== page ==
Kanaan was one of the favorites to win, after setting the fastest lap in final practice for the race with a speed of 226.280 mph. It was clear the Ganassi team had made enough strides to his car on race setup to pull it off.

“When you have a good car all day and you’re fighting for the lead you cannot say it wasn’t fun,” Kanaan added.

Kanaan was still running fast at the end of the race, but rookie winner Alexander Rossi’s fuel mileage strategy made the difference in victory.

Among the top five drivers, Kanaan posted the fastest last lap with a speed of 220.294 mph. On fumes, Rossi was running 179.784 mph. Kanaan pitted with eight laps remaining in the race.

“Obviously toward the end there it got a little messy with where we were going to finish. We had to pit; this is racing.”

Hinchcliffe ends Indy 500 seventh, doubts victory was possible

INDIANAPOLIS, IN - MAY 29:  James Hinchcliffe of Canada, driver of the #5 ARROW Schmidt Peterson Motorsports Chevrolet, leads a pack of cars during the 100th running of the Indianapolis 500 at Indianapolis Motorspeedway on May 29, 2016 in Indianapolis, Indiana.  (Photo by Robert Laberge/Getty Images)
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James Hinchcliffe felt content with his run to seventh in Sunday’s 100th Indianapolis 500 presented by PennGrade Motor Oil despite starting from pole and remaining in the lead group of cars for much of the race.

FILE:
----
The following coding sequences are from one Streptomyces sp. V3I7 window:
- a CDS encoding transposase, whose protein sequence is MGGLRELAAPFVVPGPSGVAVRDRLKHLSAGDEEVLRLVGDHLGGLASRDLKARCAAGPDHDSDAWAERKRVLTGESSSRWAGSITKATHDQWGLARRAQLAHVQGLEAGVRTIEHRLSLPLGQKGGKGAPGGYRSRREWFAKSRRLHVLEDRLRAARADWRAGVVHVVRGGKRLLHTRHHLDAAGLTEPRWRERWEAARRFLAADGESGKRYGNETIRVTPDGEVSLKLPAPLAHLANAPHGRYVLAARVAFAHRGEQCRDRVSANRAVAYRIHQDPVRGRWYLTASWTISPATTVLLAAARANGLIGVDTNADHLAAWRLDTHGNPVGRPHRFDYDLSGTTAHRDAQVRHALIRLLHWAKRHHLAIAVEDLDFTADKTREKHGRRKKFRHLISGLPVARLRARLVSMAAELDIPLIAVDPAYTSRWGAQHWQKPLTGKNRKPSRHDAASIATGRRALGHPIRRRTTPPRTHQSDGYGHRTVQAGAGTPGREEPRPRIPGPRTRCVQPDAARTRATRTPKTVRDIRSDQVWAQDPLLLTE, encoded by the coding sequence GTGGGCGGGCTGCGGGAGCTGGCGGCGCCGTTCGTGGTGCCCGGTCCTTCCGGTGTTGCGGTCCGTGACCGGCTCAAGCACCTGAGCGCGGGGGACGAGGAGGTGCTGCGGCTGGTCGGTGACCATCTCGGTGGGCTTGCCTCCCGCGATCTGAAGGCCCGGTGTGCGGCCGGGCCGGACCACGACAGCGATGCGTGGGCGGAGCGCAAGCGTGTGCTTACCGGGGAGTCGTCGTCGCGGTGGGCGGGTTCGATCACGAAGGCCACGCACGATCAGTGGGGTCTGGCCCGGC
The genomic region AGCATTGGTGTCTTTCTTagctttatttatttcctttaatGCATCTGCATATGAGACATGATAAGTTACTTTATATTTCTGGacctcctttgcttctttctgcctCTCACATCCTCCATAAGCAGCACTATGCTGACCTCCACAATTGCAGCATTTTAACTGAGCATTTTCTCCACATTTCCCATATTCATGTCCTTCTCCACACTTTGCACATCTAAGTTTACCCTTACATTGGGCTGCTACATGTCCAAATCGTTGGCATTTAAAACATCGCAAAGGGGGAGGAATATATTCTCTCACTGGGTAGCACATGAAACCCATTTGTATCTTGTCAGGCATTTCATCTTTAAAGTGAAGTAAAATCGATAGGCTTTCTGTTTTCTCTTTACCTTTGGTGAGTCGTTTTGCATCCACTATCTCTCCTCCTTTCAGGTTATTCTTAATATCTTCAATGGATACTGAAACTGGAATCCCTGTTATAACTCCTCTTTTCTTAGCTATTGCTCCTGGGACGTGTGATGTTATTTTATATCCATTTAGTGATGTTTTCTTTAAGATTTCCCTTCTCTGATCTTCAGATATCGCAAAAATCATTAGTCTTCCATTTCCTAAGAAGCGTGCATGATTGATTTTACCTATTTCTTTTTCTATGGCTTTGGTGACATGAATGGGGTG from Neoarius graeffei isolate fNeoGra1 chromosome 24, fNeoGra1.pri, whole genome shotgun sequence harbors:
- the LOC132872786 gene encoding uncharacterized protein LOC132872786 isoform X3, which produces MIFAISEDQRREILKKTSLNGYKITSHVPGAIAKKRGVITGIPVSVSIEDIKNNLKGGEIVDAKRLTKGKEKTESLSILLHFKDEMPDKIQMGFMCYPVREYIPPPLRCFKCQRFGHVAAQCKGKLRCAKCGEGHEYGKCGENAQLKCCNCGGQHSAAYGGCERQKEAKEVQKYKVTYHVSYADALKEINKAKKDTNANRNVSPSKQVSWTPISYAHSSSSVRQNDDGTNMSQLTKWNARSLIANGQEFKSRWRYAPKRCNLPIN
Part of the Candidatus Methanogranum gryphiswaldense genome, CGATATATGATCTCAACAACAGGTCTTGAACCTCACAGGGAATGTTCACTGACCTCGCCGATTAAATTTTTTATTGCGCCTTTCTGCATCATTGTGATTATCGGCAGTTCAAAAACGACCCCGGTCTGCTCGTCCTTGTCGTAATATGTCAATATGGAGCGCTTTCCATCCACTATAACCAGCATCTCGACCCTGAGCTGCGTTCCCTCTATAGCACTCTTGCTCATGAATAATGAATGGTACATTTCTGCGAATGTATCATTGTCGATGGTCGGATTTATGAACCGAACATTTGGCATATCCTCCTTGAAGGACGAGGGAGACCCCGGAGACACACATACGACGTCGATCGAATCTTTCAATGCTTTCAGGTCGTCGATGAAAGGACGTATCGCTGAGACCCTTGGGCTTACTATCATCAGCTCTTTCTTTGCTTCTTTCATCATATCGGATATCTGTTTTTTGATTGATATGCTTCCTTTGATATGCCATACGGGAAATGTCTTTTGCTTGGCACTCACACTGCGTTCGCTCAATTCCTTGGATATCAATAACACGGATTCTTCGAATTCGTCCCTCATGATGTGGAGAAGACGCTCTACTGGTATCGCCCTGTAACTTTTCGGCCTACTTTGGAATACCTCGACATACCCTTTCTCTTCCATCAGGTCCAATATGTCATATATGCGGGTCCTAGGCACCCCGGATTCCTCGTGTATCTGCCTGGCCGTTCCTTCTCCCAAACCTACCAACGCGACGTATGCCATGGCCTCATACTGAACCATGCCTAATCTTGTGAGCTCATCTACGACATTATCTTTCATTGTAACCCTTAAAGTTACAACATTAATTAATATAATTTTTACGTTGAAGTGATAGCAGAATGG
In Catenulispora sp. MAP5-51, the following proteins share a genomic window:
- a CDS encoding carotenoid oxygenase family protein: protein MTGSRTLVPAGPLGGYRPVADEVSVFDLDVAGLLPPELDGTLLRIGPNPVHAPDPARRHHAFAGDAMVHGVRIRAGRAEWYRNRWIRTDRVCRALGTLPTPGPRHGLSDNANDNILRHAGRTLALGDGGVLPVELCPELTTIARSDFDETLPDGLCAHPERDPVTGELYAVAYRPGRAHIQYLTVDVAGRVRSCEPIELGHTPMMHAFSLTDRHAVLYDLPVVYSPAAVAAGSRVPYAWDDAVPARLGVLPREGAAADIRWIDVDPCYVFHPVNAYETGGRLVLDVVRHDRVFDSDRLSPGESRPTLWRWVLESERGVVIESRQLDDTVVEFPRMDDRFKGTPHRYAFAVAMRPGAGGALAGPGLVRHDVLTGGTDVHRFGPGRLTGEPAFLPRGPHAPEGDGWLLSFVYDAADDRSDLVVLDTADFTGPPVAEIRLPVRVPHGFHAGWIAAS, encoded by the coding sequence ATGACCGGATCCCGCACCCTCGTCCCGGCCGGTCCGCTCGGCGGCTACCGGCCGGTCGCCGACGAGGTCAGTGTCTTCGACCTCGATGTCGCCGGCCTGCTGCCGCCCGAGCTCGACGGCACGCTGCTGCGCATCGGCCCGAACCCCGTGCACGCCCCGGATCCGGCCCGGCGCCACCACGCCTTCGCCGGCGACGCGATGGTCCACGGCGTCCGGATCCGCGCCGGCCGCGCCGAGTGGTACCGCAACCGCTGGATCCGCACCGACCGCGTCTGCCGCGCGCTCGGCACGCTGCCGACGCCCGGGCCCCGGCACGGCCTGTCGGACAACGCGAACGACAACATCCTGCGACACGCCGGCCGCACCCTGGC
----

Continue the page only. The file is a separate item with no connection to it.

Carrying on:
Hinchcliffe spent much of the first stint of the race exchanging the lead back and forth with Ryan Hunter-Reay, but a fuel issue cost him time at the opening round of pit stops in the No. 5 Arrow Schmidt Peterson Motorsports Honda.

The Schmidt Peterson Motorsports driver battled his way back into contention for the win, only to suffer a loss in grip in the closing stages as temperatures rose at Indianapolis Motor Speedway.

A late splash-and-dash for fuel with four laps to go ended Hinchcliffe’s hopes of a famous victory, just over one year on from his devastating accident, leaving him to settle for P7 at the checkered flag.

“I have to give everybody on the Arrow crew a ton of credit for the effort the entire month,” Hinchcliffe said after the race.

“Coming in third at the GP of Indy, qualifying on the pole and the race here, it was a solid effort.

“We were super strong the first half and definitely had one of the cars to beat. It was really just track temperatures that caught us out there.

“We started losing grip as the temperatures came up late in the afternoon and the last two stints were a real struggle when we tried to make the tires last. Well, more than a stint because we came in for that splash of fuel at the end.

“A couple guys out there took a punt on fuel – congrats to Alex [Rossi, race winner] and great to see Honda back on top.

“Realistically, I think we had a third or fourth place effort today, which is nothing to turn your nose up at.”

Combined with the points for pole position, the ‘500 has seen Hinchcliffe rise from eighth to fifth in the Verizon IndyCar Series drivers’ championship, ranking as the lead Honda driver on 205 points.